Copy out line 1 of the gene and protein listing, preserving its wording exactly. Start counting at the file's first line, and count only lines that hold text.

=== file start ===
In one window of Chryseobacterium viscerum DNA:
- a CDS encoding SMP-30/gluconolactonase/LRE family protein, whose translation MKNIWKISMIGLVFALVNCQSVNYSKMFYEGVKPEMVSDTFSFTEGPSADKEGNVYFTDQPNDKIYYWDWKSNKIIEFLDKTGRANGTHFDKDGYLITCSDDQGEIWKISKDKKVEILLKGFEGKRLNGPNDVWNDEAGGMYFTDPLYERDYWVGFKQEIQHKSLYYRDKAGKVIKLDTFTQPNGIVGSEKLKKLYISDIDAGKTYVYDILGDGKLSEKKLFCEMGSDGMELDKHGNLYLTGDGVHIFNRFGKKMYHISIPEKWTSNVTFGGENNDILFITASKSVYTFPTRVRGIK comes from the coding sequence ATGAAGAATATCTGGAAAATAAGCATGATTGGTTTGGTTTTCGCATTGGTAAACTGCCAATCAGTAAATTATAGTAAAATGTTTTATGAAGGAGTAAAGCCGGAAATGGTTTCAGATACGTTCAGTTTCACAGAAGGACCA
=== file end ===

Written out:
In one window of Chryseobacterium viscerum DNA: